|Occupation||Co-owner and founder, Gibsons Farm|
Jordan Maynard started Gibsons Farm in 2020 with his partner Robin Friesen. It’s a 40-minute ferry ride north of Vancouver, and a unique place that combines sustainable agricultural practices, promotion of local food products, and children’s programs offering outdoor experiences related to agriculture, managing land, and making food.
What motivated you to start your own farm?
I was running a farm school in Vancouver, which typically welcomed about 40,000 schoolchildren each year. However, I wanted to provide children’s programs that are longer, more immersive and to really show people that farming is a potential career choice. I also wanted to devote more land to production.
I looked at three possible sites outside the Lower Mainland to build my own school and settled on Gibsons. Robin and I started this farm with co-owners Carole Christopher and Rick Pollay. Here, we offer longer on-farm experiences to get kids excited by agriculture. Also, I use the land for more food production and to really support locally grown food in this community.
This past year with the pandemic, and just starting up, we offered farm day camps, and welcomed almost every elementary school student in Gibsons so far! As COVID-19 restrictions ease, we plan to offer immersive overnight farm camps for schools from Vancouver.
In the long-term, I would like to build a partnership with my former farm school, where their short-term programs spark an interest in agriculture, and Gibsons Farm can offer an extended deeper experience.
What does a typical day look like for you?
Typically, we would meet at the farm at 6:30 am to weed for half an hour, before breaking for our morning meeting over coffee to plan the day. Our team would then split up to either harvest or prepare for our kids programs. Our produce goes to the market stand, our food truck, restaurants or grocery stores, or to be processed by our kids programs into all sorts of baking and preserves.
[Note: Robin manages the Collective at Gibsons Farm, a weekly customer pick-up where local farmers and artisans sell their goods using a made- and harvest-to-order online service.]
If a school group is visiting, then we put on our fun hats and pull out guitars for the kids! We get them involved in whatever farm tasks need doing - transplanting, harvesting, seeding, caring for the animals, building fences. Cuddling sheep, cooking something around a fire and stories are always part of the day.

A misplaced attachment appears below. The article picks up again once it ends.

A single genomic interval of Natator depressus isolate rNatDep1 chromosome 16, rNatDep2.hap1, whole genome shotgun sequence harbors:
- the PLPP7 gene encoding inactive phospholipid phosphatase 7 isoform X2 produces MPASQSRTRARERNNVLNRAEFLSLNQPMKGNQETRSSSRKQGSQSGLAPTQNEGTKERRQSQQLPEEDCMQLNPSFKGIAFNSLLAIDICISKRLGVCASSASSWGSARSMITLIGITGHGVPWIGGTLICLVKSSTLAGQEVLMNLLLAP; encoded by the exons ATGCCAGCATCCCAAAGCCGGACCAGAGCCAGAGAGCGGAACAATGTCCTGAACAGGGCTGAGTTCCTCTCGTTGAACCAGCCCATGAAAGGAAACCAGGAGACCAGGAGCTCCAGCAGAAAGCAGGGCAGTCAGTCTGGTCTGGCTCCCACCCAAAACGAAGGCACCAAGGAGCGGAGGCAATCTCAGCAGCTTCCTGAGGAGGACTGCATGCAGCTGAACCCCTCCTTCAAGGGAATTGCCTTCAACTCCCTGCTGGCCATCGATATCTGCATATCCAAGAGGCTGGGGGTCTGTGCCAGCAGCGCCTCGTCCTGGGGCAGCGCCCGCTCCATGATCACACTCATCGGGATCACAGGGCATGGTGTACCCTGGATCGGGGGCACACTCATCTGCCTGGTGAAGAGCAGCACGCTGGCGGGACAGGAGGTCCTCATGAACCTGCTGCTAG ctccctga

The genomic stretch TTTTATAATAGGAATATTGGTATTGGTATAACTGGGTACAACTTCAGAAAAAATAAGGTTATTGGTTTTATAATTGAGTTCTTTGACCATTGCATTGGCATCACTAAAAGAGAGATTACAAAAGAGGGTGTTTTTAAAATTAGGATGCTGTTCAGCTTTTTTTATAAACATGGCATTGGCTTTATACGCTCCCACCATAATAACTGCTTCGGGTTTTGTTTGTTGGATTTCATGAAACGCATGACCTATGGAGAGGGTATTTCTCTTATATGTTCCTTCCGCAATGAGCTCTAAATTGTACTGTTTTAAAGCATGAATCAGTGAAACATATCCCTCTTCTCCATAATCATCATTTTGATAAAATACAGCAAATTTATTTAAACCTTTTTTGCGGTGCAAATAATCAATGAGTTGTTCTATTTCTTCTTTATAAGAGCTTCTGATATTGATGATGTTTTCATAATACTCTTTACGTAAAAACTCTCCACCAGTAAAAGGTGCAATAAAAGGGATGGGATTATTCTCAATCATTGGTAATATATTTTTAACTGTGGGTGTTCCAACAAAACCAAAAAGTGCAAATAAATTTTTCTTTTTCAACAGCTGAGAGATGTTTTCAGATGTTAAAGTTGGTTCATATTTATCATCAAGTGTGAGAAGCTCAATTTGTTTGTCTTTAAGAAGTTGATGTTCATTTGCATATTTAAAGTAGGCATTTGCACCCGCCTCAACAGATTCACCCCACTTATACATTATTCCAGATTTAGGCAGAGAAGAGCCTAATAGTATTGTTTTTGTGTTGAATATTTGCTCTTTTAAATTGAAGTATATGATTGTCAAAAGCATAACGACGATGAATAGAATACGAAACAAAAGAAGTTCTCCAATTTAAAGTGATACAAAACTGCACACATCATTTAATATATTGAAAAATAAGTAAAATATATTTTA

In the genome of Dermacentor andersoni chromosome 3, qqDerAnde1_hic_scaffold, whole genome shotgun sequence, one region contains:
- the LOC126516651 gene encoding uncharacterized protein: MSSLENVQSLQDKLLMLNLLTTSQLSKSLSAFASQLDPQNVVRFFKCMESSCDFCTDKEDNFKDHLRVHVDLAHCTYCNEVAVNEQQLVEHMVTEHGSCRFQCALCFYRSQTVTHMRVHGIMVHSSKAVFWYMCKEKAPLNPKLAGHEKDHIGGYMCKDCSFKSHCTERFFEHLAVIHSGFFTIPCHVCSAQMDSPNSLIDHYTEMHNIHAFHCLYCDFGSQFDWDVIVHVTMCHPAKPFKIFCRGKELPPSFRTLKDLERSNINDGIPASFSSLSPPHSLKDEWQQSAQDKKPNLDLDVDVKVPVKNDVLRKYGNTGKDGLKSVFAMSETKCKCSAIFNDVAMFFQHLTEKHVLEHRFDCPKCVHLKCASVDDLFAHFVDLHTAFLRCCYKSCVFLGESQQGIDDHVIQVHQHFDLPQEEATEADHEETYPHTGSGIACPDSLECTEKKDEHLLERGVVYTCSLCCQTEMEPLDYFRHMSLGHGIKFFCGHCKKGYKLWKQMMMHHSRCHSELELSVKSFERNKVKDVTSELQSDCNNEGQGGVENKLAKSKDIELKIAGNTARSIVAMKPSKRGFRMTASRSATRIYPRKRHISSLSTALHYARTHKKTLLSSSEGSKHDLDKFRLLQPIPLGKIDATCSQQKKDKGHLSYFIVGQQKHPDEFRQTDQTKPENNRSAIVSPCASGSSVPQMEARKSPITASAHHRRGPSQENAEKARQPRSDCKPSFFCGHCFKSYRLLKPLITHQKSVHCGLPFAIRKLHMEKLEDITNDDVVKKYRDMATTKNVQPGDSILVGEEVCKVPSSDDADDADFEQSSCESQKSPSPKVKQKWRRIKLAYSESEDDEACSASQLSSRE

From what you have accomplished so far, what makes you feel the most proud?
This business is influencing many people and it’s taken off from when I started 10 years ago. I have met former Grade 3 students from my previous program, who are now new graduates and choosing to go into agriculture!
I’m an advocate for taking science outside the classroom. Six years after graduating from UBC, I attended Lakehead University where I obtained a bachelor’s of education in environmental science specializing in outdoor experiential education. I believe you need to give children autonomy in the outdoors, so they can learn to be resourceful and creative. Fun first! Then kids will passively absorb some of what it takes to run a farm, and hopefully feel inspired to engage in agriculture, as they get older.
What do you hope to achieve with Gibsons Farm?
I aim to build up one enterprise each year at Gibsons Farm and then hand it over to a great manager. We now have a Market Garden Manager, and an inspired Chef running an incredible farm to plate food truck. Next year we will add sheep and poultry to our operation, and Farm to Table events.
How has studying in LFS made an impact on you?
When I was in high school and transitioning to university, I felt I was one of the few people who cared about climate change at my school. I found LFS and saw it had a number of programs and people involved in governance and advocacy, and that it was ‘like agriculture.’
The first year in LFS was mind shifting. I was a vegetarian/vegan in high school but my simple understanding of the food system at the time came mainly from PETA (People for the Ethical Treatment of Animals). I learned right away that the food system is more complex and that it takes time to understand issues more fully. For instance, I did not understand the importance of economics until university. Some memorable instructors were Robert Gateman (economics), and from LFS Andrew Riseman, Alejandro Rojas, Maja Krzic and the soils folks.
Through LFS, I’ve been able to pull on a large resource base, such as COABC (Certified Organic Associations of BC), Ministry of Agriculture contacts and other farmers and Agrologists.